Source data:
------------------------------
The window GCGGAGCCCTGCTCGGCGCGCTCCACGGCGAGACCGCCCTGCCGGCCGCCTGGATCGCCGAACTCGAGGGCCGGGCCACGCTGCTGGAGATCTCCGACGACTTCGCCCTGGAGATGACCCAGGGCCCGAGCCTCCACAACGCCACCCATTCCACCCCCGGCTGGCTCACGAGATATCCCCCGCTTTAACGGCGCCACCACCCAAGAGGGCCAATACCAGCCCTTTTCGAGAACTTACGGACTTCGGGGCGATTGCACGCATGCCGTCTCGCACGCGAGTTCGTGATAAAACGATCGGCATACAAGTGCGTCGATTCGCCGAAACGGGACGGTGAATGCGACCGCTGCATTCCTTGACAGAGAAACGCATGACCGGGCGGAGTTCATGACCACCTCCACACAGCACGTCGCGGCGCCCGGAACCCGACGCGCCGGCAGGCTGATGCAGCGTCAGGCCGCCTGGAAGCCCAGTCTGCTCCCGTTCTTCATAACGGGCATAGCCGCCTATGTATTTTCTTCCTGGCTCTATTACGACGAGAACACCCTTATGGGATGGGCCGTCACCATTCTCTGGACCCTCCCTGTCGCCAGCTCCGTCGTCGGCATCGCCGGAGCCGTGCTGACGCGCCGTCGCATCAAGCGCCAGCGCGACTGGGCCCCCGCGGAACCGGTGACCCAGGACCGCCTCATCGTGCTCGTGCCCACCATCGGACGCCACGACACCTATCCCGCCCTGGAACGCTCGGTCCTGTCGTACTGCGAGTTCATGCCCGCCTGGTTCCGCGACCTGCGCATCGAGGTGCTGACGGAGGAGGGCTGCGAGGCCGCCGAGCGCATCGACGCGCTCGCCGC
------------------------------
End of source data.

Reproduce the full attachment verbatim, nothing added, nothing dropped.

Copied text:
The window GCGGAGCCCTGCTCGGCGCGCTCCACGGCGAGACCGCCCTGCCGGCCGCCTGGATCGCCGAACTCGAGGGCCGGGCCACGCTGCTGGAGATCTCCGACGACTTCGCCCTGGAGATGACCCAGGGCCCGAGCCTCCACAACGCCACCCATTCCACCCCCGGCTGGCTCACGAGATATCCCCCGCTTTAACGGCGCCACCACCCAAGAGGGCCAATACCAGCCCTTTTCGAGAACTTACGGACTTCGGGGCGATTGCACGCATGCCGTCTCGCACGCGAGTTCGTGATAAAACGATCGGCATACAAGTGCGTCGATTCGCCGAAACGGGACGGTGAATGCGACCGCTGCATTCCTTGACAGAGAAACGCATGACCGGGCGGAGTTCATGACCACCTCCACACAGCACGTCGCGGCGCCCGGAACCCGACGCGCCGGCAGGCTGATGCAGCGTCAGGCCGCCTGGAAGCCCAGTCTGCTCCCGTTCTTCATAACGGGCATAGCCGCCTATGTATTTTCTTCCTGGCTCTATTACGACGAGAACACCCTTATGGGATGGGCCGTCACCATTCTCTGGACCCTCCCTGTCGCCAGCTCCGTCGTCGGCATCGCCGGAGCCGTGCTGACGCGCCGTCGCATCAAGCGCCAGCGCGACTGGGCCCCCGCGGAACCGGTGACCCAGGACCGCCTCATCGTGCTCGTGCCCACCATCGGACGCCACGACACCTATCCCGCCCTGGAACGCTCGGTCCTGTCGTACTGCGAGTTCATGCCCGCCTGGTTCCGCGACCTGCGCATCGAGGTGCTGACGGAGGAGGGCTGCGAGGCCGCCGAGCGCATCGACGCGCTCGCCGC